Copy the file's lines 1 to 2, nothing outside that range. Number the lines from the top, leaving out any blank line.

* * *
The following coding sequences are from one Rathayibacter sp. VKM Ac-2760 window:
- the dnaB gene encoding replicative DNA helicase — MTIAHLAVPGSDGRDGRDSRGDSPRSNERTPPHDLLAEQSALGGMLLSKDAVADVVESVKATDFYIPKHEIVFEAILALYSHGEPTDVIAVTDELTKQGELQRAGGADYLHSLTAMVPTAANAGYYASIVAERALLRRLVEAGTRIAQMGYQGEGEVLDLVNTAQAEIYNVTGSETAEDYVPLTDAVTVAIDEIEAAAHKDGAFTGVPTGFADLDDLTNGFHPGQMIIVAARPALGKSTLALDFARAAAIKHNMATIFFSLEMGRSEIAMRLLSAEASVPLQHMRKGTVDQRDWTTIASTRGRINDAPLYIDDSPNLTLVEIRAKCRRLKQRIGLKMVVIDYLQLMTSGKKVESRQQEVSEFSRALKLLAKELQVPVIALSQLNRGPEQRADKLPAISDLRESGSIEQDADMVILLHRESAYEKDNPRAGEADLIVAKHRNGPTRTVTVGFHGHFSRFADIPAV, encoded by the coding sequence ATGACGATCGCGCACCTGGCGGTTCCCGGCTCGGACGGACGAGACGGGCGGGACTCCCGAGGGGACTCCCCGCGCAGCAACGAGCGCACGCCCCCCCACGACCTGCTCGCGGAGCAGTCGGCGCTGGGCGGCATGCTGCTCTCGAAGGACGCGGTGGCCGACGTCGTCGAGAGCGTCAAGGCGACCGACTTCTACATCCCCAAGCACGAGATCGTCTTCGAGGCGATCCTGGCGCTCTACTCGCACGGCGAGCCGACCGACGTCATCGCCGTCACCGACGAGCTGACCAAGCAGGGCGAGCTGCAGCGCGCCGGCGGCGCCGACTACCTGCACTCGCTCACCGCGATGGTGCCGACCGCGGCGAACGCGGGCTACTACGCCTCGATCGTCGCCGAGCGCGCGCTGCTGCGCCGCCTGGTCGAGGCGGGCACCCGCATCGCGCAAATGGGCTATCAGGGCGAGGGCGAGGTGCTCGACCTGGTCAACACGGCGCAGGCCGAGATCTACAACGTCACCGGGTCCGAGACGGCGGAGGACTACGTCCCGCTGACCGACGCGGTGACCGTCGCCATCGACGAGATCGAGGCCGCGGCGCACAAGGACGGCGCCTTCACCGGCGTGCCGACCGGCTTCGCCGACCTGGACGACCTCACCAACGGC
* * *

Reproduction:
The following coding sequences are from one Rathayibacter sp. VKM Ac-2760 window:
- the dnaB gene encoding replicative DNA helicase — MTIAHLAVPGSDGRDGRDSRGDSPRSNERTPPHDLLAEQSALGGMLLSKDAVADVVESVKATDFYIPKHEIVFEAILALYSHGEPTDVIAVTDELTKQGELQRAGGADYLHSLTAMVPTAANAGYYASIVAERALLRRLVEAGTRIAQMGYQGEGEVLDLVNTAQAEIYNVTGSETAEDYVPLTDAVTVAIDEIEAAAHKDGAFTGVPTGFADLDDLTNGFHPGQMIIVAARPALGKSTLALDFARAAAIKHNMATIFFSLEMGRSEIAMRLLSAEASVPLQHMRKGTVDQRDWTTIASTRGRINDAPLYIDDSPNLTLVEIRAKCRRLKQRIGLKMVVIDYLQLMTSGKKVESRQQEVSEFSRALKLLAKELQVPVIALSQLNRGPEQRADKLPAISDLRESGSIEQDADMVILLHRESAYEKDNPRAGEADLIVAKHRNGPTRTVTVGFHGHFSRFADIPAV, encoded by the coding sequence ATGACGATCGCGCACCTGGCGGTTCCCGGCTCGGACGGACGAGACGGGCGGGACTCCCGAGGGGACTCCCCGCGCAGCAACGAGCGCACGCCCCCCCACGACCTGCTCGCGGAGCAGTCGGCGCTGGGCGGCATGCTGCTCTCGAAGGACGCGGTGGCCGACGTCGTCGAGAGCGTCAAGGCGACCGACTTCTACATCCCCAAGCACGAGATCGTCTTCGAGGCGATCCTGGCGCTCTACTCGCACGGCGAGCCGACCGACGTCATCGCCGTCACCGACGAGCTGACCAAGCAGGGCGAGCTGCAGCGCGCCGGCGGCGCCGACTACCTGCACTCGCTCACCGCGATGGTGCCGACCGCGGCGAACGCGGGCTACTACGCCTCGATCGTCGCCGAGCGCGCGCTGCTGCGCCGCCTGGTCGAGGCGGGCACCCGCATCGCGCAAATGGGCTATCAGGGCGAGGGCGAGGTGCTCGACCTGGTCAACACGGCGCAGGCCGAGATCTACAACGTCACCGGGTCCGAGACGGCGGAGGACTACGTCCCGCTGACCGACGCGGTGACCGTCGCCATCGACGAGATCGAGGCCGCGGCGCACAAGGACGGCGCCTTCACCGGCGTGCCGACCGGCTTCGCCGACCTGGACGACCTCACCAACGGC